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New Zealand Prime Minister Says Gun Laws Will Change Following Mosque Shootings


Families are waiting to bury the 50 people killed in Friday's attack on two mosques. Other victims are still in the hospital. And New Zealand's government plans to announce changes to the country's gun laws within 10 days. Meanwhile, more details are emerging about the accused. NPR's Rob Schmitz reports from Christchurch.


ROB SCHMITZ, BYLINE: In a park across the street from the Al Noor Mosque, a man sitting under a tree plays the flute while dozens of residents lay flowers and letters along a perimeter marked by police tape. This is still a crime scene, the site of the worst terrorist attack on New Zealand soil.

Hady Osman just arrived from a work trip in San Francisco. He rushed home when he learned his friend Atta was killed. He says the outpouring of love is helping him cope with losing a friend.

HADY OSMAN: Just the amount of letters and messages from me everybody just, you know, made it very, very difficult. There's a photo of our friend with a T-shirt signed from the football team. That was very, very difficult, yeah.

SCHMITZ: What's more difficult at this point, says Osman, is that Atta's father, who was shot but is recovering in the hospital, hasn't yet been told his son has died. He says the family is a prominent one in Christchurch. They established a Muslim school for children - a school, he says, where they believe the attacker was headed before police finally stopped his killing spree.

PETE BREIDAHL: There was just something about the guy that terrified me.

SCHMITZ: Pete Breidahl, a former member of New Zealand's defence force, says he's almost certain he met the alleged killer at the Bruce Rifle Club near his home on the southern tip of the country's South Island.

BREIDAHL: There were numerous people that really worried me, but there were a couple of people that terrified me.

SCHMITZ: Breidahl says the men that hung out at the club routinely dressed in camouflage - typically against the rules at New Zealand's rifle clubs - and they had Confederate flag stickers on their cars and rifle cases. He remembers them discussing the 1996 mass shooting in Port Arthur, Australia, that killed nearly three dozen people and recounting how they would have carried it out to maximize casualties. Breidahl said the men at the club called Muslim immigrants terrorists.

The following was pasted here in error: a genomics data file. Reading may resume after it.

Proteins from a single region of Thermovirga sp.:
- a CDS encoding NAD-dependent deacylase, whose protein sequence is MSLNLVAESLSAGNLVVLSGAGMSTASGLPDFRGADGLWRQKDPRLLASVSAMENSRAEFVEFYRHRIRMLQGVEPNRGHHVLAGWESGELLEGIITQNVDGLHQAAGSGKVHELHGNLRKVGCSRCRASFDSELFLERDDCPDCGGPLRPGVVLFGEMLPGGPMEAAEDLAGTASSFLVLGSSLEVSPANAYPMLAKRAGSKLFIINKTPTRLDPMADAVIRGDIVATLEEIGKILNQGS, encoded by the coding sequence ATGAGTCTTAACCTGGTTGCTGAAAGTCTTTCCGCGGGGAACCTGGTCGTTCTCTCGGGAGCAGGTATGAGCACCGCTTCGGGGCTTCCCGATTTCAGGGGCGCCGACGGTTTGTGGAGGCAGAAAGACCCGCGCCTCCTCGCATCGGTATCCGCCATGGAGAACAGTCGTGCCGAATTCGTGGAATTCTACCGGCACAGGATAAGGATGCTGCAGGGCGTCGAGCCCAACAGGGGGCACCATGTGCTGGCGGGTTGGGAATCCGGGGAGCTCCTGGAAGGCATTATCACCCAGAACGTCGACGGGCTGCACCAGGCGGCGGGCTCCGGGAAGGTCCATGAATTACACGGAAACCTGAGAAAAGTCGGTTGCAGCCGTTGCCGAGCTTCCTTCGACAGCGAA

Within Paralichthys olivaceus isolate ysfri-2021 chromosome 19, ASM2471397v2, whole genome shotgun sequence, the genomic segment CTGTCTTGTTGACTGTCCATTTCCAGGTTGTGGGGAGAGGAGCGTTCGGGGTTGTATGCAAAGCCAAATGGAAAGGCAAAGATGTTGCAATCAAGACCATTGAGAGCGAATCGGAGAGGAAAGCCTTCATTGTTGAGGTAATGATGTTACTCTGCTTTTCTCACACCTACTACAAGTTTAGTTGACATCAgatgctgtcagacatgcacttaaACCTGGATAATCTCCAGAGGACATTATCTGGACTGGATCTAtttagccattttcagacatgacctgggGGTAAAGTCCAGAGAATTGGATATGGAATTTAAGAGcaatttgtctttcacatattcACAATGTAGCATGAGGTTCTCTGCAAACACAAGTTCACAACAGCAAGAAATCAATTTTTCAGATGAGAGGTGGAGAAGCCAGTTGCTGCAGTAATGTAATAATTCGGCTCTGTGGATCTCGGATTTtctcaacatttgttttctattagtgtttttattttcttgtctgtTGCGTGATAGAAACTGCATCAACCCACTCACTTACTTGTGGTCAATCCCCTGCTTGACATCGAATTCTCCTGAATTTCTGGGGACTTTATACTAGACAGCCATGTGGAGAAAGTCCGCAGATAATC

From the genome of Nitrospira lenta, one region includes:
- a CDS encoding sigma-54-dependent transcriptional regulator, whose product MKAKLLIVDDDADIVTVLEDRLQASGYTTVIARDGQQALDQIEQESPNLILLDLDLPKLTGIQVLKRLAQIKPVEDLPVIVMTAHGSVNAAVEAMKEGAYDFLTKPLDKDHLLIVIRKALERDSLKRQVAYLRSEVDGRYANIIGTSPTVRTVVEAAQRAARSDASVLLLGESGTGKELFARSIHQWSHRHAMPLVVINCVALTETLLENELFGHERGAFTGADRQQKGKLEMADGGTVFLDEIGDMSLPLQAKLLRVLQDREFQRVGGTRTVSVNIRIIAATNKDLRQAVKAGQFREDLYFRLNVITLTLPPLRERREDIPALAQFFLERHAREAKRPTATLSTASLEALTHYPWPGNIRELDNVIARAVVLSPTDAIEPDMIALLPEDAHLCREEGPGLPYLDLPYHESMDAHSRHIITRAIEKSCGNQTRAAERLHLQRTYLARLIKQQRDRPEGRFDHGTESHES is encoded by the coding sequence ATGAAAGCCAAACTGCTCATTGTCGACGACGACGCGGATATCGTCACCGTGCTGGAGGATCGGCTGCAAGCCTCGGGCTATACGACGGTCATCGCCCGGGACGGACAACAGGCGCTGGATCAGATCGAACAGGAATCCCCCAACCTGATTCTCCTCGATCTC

BREIDAHL: The way these guys spoke - Islamophobic would be one word. And they lived in a bit of a fantasy world.

SCHMITZ: The Bruce Rifle Club issued a statement to the media denying Breidahl's allegations but said it would conduct a review of its culture.

In the meantime, New Zealand's government is reviewing its own gun laws. Prime Minister Jacinda Ardern announced today that reforms to the country's gun laws will be announced within 10 days.


SCHMITZ: And that's why the phones at Shooters Supplies are ringing off the hook. The Christchurch gun shop is owned by Andrew Taylor. He says since Friday, he's been receiving a lot of calls asking to buy semi-automatic weapons like the AR-15, which was used in the Christchurch attack and which many people think will soon be banned. They're also asking for high-capacity magazines which enable guns to shoot far more bullets than they're designed for. Taylor's responded by saying no.

ANDREW TAYLOR: Anyone can buy those magazines. They're just not allowed to put them in their gun. But if they do, well, what can we do? So we've pulled the sales of those, and we've pulled the sales of all of the AR platform guns until we hear further notice from the police or the government to what we are supposed to do.

SCHMITZ: But that's not going to bring back the friends of Abdul Quddush Khan. He lost three friends in the attacks, one who he grew up with in Fiji many decades ago. They both became imams. And his friend was visiting his daughter when he stopped by the mosque to pray before being murdered there. Khan's flown here from Sydney to be with his friends' families. He may be an imam, but he admits he feels powerless to help them through their grief.

ABDUL QUDDUSH KHAN: So what we will do, we'll go and meet the families and talk to them. You know, at least we can share them - you know, share the grief. That's all. We can't do much. We can't give their family back. We can't give them back. (Unintelligible). When I see them, I think about my own children - if this thing happens to me and my family. But I (sobbing)...



SCHMITZ: Just then, Khan's phone rings. He reaches into his robe and takes the call, still crying. It's someone who needs his help. And he's here to do just that.

Rob Schmitz, NPR News, Christchurch. Transcript provided by NPR, Copyright NPR.

Rob Schmitz is NPR's international correspondent based in Berlin, where he covers the human stories of a vast region reckoning with its past while it tries to guide the world toward a brighter future. From his base in the heart of Europe, Schmitz has covered Germany's levelheaded management of the COVID-19 pandemic, the rise of right-wing nationalist politics in Poland and creeping Chinese government influence inside the Czech Republic.